The fact that we have been given the opportunity to play PS2 games on our PS4 at all is a pleasant surprise for me, regardless of the method they choose to go about it. And let’s not forget that this “feature” isn’t just for those who already own the games. There are a lot of younger players who missed out on the PS2 generation, and there are a lot of good games for that console for them to play. Well, now they can. I suppose the real issue here is our perspective on value, and I suspect those hurting the most from this announcement are those who already own the games and feel as though it’s just not worth paying for them again.
We all like to feel that we are getting good value for money, and this can be highly subjective. For me, £12 is a decent price to play an upgraded Dark Cloud on my PS4. Had they given the option to both play the original PS2 disc and to pay for an up-rendered version with trophy support, I still would have paid for the upgraded version. It’s not like I will buy every PS2 game all over again, I’m only going to buy the ones that deserve to be played again and that I care enough about to pay for, and I feel like that’s the point of this service. If you don’t care enough to pay a small fee to have these old favourites playable in the modern era, then chances are you weren’t the target of this feature in any case.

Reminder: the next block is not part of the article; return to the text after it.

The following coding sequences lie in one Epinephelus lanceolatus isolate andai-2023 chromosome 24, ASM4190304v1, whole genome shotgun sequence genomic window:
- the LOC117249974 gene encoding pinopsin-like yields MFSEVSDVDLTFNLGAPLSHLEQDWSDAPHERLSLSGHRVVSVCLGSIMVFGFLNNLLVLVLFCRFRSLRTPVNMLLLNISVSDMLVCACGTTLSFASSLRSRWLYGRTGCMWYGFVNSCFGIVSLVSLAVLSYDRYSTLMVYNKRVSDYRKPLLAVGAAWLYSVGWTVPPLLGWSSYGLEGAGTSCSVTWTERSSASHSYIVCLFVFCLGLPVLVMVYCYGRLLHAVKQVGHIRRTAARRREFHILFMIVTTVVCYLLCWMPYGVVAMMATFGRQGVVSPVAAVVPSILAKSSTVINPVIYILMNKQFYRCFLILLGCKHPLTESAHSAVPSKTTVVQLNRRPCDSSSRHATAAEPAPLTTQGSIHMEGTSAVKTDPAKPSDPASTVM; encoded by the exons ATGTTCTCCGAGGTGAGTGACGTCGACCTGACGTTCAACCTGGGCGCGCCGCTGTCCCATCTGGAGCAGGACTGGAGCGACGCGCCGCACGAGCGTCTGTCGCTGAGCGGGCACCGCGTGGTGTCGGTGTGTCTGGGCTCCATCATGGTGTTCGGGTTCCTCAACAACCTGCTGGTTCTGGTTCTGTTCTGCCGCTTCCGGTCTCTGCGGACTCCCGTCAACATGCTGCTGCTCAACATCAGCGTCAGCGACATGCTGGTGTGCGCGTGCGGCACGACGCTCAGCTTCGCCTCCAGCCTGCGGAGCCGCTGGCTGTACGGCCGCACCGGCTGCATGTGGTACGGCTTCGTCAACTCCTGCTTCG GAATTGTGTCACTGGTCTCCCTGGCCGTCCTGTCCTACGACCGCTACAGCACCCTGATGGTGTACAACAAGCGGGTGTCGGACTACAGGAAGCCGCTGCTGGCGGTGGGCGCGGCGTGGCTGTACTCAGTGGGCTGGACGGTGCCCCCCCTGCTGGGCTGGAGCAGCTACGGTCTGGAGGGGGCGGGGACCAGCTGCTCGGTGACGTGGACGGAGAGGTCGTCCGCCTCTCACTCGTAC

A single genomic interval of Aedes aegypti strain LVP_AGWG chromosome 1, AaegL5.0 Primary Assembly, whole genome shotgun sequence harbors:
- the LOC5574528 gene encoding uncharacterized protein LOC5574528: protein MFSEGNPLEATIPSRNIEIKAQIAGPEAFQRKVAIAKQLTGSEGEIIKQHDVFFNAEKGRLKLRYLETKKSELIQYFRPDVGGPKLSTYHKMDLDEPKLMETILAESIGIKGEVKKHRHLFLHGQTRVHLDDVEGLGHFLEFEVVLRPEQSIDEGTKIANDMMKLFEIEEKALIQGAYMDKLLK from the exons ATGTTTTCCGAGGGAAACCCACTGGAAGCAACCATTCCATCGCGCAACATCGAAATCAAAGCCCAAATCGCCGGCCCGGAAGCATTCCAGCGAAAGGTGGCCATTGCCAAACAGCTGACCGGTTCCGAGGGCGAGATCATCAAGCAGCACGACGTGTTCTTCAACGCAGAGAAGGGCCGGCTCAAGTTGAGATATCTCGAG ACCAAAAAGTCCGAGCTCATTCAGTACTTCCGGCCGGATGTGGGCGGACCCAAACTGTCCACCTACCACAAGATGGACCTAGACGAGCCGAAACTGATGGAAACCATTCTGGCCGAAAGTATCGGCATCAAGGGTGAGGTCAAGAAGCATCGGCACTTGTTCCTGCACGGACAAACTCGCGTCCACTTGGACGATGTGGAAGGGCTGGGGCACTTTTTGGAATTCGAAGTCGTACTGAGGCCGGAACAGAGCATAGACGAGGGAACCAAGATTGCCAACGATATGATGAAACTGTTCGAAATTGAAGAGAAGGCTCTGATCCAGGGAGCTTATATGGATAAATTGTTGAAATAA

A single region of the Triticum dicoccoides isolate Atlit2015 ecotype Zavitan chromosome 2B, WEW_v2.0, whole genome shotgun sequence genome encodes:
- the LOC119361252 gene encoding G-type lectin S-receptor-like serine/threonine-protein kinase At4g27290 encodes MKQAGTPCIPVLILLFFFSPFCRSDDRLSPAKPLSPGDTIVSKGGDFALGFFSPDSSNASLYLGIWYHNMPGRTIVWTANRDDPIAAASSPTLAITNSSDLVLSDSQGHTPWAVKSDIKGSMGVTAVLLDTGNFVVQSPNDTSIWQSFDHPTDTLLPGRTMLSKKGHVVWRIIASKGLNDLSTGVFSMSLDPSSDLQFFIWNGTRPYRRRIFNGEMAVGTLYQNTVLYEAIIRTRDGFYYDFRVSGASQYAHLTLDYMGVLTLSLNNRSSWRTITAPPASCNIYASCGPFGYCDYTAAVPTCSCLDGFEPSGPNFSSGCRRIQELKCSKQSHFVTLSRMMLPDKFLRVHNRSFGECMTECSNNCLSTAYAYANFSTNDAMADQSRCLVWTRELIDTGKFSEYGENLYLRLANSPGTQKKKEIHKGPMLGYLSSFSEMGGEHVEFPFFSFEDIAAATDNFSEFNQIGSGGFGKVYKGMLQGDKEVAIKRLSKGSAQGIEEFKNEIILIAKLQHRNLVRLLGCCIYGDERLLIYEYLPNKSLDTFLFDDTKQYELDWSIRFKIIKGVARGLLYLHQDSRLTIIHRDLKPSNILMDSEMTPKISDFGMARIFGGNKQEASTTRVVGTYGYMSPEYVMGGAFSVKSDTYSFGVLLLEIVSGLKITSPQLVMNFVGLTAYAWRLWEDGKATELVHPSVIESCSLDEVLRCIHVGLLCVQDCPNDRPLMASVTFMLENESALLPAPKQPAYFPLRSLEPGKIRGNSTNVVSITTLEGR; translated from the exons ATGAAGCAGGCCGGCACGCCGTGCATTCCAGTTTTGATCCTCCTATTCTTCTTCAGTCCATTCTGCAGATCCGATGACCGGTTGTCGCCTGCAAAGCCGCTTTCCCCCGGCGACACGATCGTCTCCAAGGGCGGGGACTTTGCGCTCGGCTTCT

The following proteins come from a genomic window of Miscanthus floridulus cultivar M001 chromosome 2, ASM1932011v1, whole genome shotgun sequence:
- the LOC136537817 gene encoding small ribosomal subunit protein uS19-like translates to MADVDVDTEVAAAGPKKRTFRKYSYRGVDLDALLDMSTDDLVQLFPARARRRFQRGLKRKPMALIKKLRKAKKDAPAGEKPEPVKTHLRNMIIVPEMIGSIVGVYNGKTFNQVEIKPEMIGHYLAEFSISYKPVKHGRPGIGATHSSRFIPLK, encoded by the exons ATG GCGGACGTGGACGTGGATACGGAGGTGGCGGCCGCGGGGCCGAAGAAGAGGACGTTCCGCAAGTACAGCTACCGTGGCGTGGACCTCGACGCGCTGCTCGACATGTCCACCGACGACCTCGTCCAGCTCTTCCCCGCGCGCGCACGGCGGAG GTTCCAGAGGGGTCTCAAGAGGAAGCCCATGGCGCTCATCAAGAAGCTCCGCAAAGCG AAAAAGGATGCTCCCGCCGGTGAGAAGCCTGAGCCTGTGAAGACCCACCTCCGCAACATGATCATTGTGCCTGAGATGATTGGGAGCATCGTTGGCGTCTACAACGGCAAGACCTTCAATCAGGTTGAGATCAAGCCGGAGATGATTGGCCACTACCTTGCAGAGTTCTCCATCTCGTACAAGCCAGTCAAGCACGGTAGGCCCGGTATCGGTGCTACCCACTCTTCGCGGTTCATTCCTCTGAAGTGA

And let’s not forget those people who will see these re-releases as though they were new releases having never played or maybe even heard of them before. A price of £12 is in line with a lot of smaller, modern, indie games; and cheaper, even, than some expansion packs such as that for Bloodborne. And yet Dark Cloud and others available are full games that can last tens of hours, if not hundreds in some cases. Surely £12 is starting to sound like a decent deal?